Details of brain-health initiative at Lakewood Ranch outlined
For the better part of a decade and a half, neuropsychologist Stephanie Peabody pondered ways to translate what science knows about brain health into healthier living for the general population.
Among those knowns — what Peabody calls the pillars of brain health — are the importance of stress resilience, nutrition, physical activity, sleep, social engagement, cognitive stimulation, emotional well being, meaning and purpose, general health and making a positive impact.
In essence, Peabody proposed to create a living laboratory for scientists to investigate brain health across the human lifespan, and to work with members of a community — from the youngest to the oldest — to assist them with their brain health, while also collecting research data that could be used globally.
On Tuesday, she met with the media and talked about how the Bradenton-Sarasota area was selected for the The Brain Health Initiative at Lakewood Ranch. Details about the initiative were reported in the Bradenton Herald last week.
Out of 10 communities across the United States, Lakewood Ranch was selected based on its multi-generational makeup, high level of social engagement, vibrant business community, and strong medical, wellness, educational, and arts and culture infrastructure, said Peabody, executive director of The Academy for Brain Health and Performance.
“It has many of the basic elements that support healthy living,” she said.
During the past year, Peabody and other members of her team met behind the scenes with community leaders and Lakewood Ranch officials to discuss the Brain Healthy concept.
Kirk Boylston, president of Lakewood Ranch Commercial, said Lakewood Ranch and its CORE Campus were a perfect fit for the Brain Health initiative.
“She came here, looked around and was totally impressed,” Boylston said Tuesday.
A brain health initiative, tied to Massachusetts General Hospital, a Harvard Medical School teaching hospital, and The Academy for Brain Health and Performance, suited the CORE Campus to a T, Boylston said.
What CORE (Collaboration Opportunities for Research and Exploration) lacked was a university presence, Boylston said.
“And then Harvard showed up,” he said.
This is a multi-generational study at Lakewood Ranch that will go on forever, Boylston said.
“This will be a database that will be accessed by researchers all over the globe,” he said.
One of the key features of the program, Peabody and Boylston said, is that it will be able to educate people on things they can do to have a healthier life and a healthier brain.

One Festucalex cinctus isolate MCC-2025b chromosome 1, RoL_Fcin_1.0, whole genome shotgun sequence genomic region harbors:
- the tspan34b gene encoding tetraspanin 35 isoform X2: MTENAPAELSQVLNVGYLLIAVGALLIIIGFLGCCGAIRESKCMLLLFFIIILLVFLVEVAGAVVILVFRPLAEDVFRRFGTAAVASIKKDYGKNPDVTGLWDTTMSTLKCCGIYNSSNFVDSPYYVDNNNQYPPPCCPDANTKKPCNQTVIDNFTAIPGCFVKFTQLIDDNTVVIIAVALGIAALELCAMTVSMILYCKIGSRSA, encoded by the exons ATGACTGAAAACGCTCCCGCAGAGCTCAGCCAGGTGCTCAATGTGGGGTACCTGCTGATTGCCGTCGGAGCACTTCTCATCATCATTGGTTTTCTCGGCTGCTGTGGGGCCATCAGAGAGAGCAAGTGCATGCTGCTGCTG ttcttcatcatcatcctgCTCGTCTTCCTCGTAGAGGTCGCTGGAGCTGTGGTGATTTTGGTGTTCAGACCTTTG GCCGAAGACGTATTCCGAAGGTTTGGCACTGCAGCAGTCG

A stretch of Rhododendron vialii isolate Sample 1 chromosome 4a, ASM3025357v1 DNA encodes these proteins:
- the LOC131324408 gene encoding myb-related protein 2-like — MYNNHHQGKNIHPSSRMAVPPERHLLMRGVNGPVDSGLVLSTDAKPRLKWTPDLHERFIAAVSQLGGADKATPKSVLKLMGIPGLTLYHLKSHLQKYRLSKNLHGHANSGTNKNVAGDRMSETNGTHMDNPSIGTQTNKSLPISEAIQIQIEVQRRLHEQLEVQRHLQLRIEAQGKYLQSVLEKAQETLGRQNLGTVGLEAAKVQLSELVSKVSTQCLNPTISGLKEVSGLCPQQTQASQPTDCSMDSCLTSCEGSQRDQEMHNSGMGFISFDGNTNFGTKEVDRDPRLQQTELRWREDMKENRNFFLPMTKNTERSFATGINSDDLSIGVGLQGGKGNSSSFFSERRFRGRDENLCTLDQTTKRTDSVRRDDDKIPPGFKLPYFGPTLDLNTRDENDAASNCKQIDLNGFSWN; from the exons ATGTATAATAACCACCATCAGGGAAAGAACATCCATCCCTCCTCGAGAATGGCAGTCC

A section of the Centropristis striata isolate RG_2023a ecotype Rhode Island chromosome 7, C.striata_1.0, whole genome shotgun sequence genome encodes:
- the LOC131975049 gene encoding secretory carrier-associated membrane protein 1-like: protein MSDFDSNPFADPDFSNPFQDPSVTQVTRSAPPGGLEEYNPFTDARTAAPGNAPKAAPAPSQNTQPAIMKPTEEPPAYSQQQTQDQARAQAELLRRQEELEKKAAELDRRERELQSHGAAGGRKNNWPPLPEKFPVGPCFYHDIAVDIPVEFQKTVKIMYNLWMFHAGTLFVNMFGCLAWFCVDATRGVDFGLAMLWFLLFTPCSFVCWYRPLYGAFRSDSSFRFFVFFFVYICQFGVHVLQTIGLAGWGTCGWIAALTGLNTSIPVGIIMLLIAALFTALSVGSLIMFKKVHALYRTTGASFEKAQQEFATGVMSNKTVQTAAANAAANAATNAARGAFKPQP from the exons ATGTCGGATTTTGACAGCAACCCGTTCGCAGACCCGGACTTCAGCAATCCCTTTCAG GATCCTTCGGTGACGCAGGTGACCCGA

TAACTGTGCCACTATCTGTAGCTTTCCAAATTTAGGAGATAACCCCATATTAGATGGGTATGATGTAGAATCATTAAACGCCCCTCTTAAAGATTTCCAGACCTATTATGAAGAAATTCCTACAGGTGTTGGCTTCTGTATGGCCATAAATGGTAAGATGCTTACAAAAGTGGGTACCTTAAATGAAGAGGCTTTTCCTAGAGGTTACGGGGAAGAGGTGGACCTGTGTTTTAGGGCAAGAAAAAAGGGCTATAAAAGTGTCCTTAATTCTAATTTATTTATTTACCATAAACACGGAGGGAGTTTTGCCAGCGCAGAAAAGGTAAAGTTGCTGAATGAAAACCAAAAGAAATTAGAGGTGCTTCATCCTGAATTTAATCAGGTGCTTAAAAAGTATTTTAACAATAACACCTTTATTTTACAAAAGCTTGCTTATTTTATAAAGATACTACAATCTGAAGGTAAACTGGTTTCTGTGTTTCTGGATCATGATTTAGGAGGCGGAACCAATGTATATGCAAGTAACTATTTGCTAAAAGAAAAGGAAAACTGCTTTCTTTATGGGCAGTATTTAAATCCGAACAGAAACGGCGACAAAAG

Asked to project where the program will be in five years, Peabody said pilot research will have been completed, the lifespan work with residents will be underway, and the brain innovation lab will have been developed.
“I really want to stress that this is for the lifespan and healthy aging. This is very pioneering work,” she said. “Brain health is about all of us. One in three persons will face brain health issues during their lifetime. We can help take care for our brain health, like we do our bodies. Part of our first phase is developing a culture and a community around brain health.”
Brain health, which some call the final frontier of medicine, covers a wide range of diseases, injuries, and issues, including Alzheimer’s, Parkinson’s, traumatic injury, post-traumatic stress disorder and more.
Retired Army Sgt. First Class Eric Onstad was among those who attended Tuesday’s news conference.
Onstad, who suffered a traumatic brain injury during a mortar attack in Iraq in 2006, said the Department of Veteran Affairs does a good job with its diagnoses.
He hopes to see new types of treatment emerge from the initiative that could help him and other veterans.
Andy Guz, chief executive officer of Lakewood Ranch Medical Center, said the initiative could be a landmark in developing research data that will change behaviors and the way people look at brain health.
The study could have significant health, and economic impact, Guz said.
Key factors in the success of the initiative include developing collaboration, building the infrastructure, and creating the relationships not only to launch study, but to sustain it, Peabody said.
A $1.6 million community fundraising campaign to support the next two phases of this initiative is underway.
Rex Jensen, CEO/President of Schroeder-Manatee Ranch, Developer of Lakewood Ranch, announced support of the initiative with a $600,000 commitment.
For more information on the Building a Brain Healthy Community initiative or to support project funding, visit https://www.brainhealthylwr.com/.